ningerbil (ningerbil) wrote in 50bookchallenge,
ningerbil
ningerbil
50bookchallenge

Books 16-18

16. Tevye's Daughters: Collected Stories by Sholem Aleichem. It was neat reading some of the stories that inspired one of my favorite musicals, "Fiddler on the Roof." My respect for the musical grew; the writers really nailed Aleichem's character Tevye, a well-known milkman who sells butter, cheese and milk to neighboring villages. Not all the stories deal with Tevye and his family, which includes his wife and his seven lovely daughters. Yes, there are seven- five of whom we learn more about, a six is named, and a seventh unnamed mentioned early on. There are other short, standalone stories that often read like parables, many of them darkly funny. One of the more memorable ones concerns two young, ill-used maids who decide to sample the goodies intended for their employers' Purim feasts and unwittingly start a feud between the two families. The stories concerning Tevye are conveyed either as letters between the milkman and the author, or by chance meetings between the two. The stories usually concern Tevye's daughters and their relationships with their suitors. Each challenges Tevye's traditions but while he is a conservative man, he also is fully aware of how the world is changing. Those who have seen the musical know what happens with his first three daughters: one marries a suitor that was not arranged by her father, one marries someone from outside their village and winds up leaving the family forever when the new husband is imprisoned, and the third marries a Christian and converts. The stories of the fourth and fifth daughter also are related, that of Shprintze and Bielke. Their stories, also, are very sad for different reasons. The stories are darkly humorous (although sometimes heart-wringing), and often have very pointed commentary. For example, there's another short story about a wealthy man who was known for giving away kind words and clucks of sympathy when his less-off neighbors would approach, but what is pointedly not given is money or any useful help. This seems to be a common theme in several of the stories.

17. The Art Forger, by B.A. Shapiro. This was a very quick read, and hard to put down. Shapiro mixes fact with fiction as skillfully as her main character Claire mixes paints for her canvases. The book opens with information on the Gardner Museum art heist - which remains the largest unsolved art theft in history. Claire was a child when the art thefts occurred, but today, she has her own problems. Claire makes her living at making copies of masterworks for an online company, cast out by most in the art world after a scandal involving her and her late ex-lover. Then one evening, the owner of a very prominent gallery comes to visit, and he has a proposition. He asks her to use her skills as a reproduction artist to make a copy of a Degas piece. Claire, whose specialty is Degas, is the ideal choice. The twist? She is to make the reproduction from the actual Degas work - one of the pieces stolen during the Gardner heist. In return, Claire is offered a lot of money and the chance to have a solo show at his gallery- and thus emerge from the shadow of the scandal. Claire agrees but begins to wonder about the deal early on - especially when she begins to suspect that the painting she is working from itself might actually be a forgery. Of course, nothing goes quite as planned, and Claire finds herself trying to get behind the mystery of the painting, who might have actually created it and why, and trying to regain her good name. The author goes into a lot of detail on art forgeries and reproductions, which is fascinating and a bit disconcerting. Makes me wonder about her assertion about the number of forgeries that could be hanging on the walls of museums even now, although after seeing a local exhibit on Michelangelo, and the steps used to determine the levels of authenticity for his works, I am thinking Shapiro is probably correct.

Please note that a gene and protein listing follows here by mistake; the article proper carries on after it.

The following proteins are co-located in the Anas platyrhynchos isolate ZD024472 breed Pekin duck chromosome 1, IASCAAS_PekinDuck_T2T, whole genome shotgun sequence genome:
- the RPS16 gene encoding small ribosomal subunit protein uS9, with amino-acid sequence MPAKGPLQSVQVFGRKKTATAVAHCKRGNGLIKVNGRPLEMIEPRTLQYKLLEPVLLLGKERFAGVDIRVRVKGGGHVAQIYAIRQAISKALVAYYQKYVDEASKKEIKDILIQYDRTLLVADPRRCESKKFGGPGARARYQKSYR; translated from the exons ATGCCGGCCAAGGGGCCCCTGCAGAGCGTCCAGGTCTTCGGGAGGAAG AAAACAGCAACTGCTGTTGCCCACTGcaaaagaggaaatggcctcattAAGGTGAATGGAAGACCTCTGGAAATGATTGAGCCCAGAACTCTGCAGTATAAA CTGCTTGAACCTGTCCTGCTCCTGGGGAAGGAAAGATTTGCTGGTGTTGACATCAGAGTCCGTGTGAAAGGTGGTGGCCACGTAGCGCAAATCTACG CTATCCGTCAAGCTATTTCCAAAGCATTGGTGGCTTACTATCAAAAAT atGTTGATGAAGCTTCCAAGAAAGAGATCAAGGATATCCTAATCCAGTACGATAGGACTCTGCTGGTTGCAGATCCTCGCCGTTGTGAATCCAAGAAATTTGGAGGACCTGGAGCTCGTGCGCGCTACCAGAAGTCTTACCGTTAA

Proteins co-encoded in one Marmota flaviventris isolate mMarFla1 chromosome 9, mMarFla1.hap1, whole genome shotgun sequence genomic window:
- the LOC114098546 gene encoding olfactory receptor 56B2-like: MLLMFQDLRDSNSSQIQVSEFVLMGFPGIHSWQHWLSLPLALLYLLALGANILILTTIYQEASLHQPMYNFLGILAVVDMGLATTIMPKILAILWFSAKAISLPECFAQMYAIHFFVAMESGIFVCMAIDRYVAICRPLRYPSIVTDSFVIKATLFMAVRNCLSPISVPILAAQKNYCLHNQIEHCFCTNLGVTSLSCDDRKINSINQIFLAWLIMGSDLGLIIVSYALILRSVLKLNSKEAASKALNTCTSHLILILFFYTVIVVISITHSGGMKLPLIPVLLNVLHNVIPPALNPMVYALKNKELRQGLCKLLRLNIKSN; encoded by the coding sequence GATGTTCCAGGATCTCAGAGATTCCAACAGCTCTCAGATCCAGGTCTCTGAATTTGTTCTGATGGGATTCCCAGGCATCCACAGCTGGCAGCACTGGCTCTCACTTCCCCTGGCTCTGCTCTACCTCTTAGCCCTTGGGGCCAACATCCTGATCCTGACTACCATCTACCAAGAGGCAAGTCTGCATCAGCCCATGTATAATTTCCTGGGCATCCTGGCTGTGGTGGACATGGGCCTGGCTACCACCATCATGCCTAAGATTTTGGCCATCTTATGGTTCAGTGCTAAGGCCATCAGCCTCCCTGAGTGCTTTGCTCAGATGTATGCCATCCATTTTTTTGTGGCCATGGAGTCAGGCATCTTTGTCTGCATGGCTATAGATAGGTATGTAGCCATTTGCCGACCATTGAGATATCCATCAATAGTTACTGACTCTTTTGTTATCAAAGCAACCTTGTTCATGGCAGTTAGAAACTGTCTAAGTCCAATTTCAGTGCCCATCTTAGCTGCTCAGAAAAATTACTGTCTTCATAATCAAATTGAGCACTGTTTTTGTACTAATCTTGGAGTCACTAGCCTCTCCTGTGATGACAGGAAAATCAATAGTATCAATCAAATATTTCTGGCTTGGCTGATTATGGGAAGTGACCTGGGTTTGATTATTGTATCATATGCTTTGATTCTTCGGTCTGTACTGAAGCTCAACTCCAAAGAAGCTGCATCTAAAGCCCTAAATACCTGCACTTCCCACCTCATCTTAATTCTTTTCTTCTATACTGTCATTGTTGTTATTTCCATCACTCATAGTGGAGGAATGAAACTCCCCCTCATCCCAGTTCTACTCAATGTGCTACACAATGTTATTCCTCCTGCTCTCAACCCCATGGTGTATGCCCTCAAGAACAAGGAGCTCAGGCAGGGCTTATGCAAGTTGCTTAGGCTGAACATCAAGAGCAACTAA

18. Guys and Dolls: The Stories of Damon Runyon. This is a different collection of Runyon's short stories from the volume I read earlier (although several stories, such as Dancing Dan's Christmas and Little Miss Marker, are repeated here). I obtained this book primarily for the short story, The Idyll of Miss Sarah Brown, which the musical Guys and Dolls is partly based on, the part being the story between Sky Masterson (in the story referred to as The Sky) and mission worker Sarah Brown. The musical largely sticks true to this storyline, although I do like the showdown between Sarah and Sky in the Runyon story a little better; Sarah shows a bit of moxie when she basically beats Sky at his own game. Another interesting detail is the revelation about Sarah's father being a drinker and gambler- thus her passionate hatred for those vices. It adds a layer of interest to the character. Also was interesting that Abernathy really is Sarah's grandfather (I think, but then again the term could have been used as slang. I got the impression at least there was a family relation but there is room for doubt.) Love the humor and word play in these stories. I think another favorite was Palm Beach Santa Claus, which was hilarious. This collection's stories are lighter- only a few are sadder, like The Lily of St. Pierre, Little Miss Marker and Johnny One-Eye.
Tags: fiction, short stories
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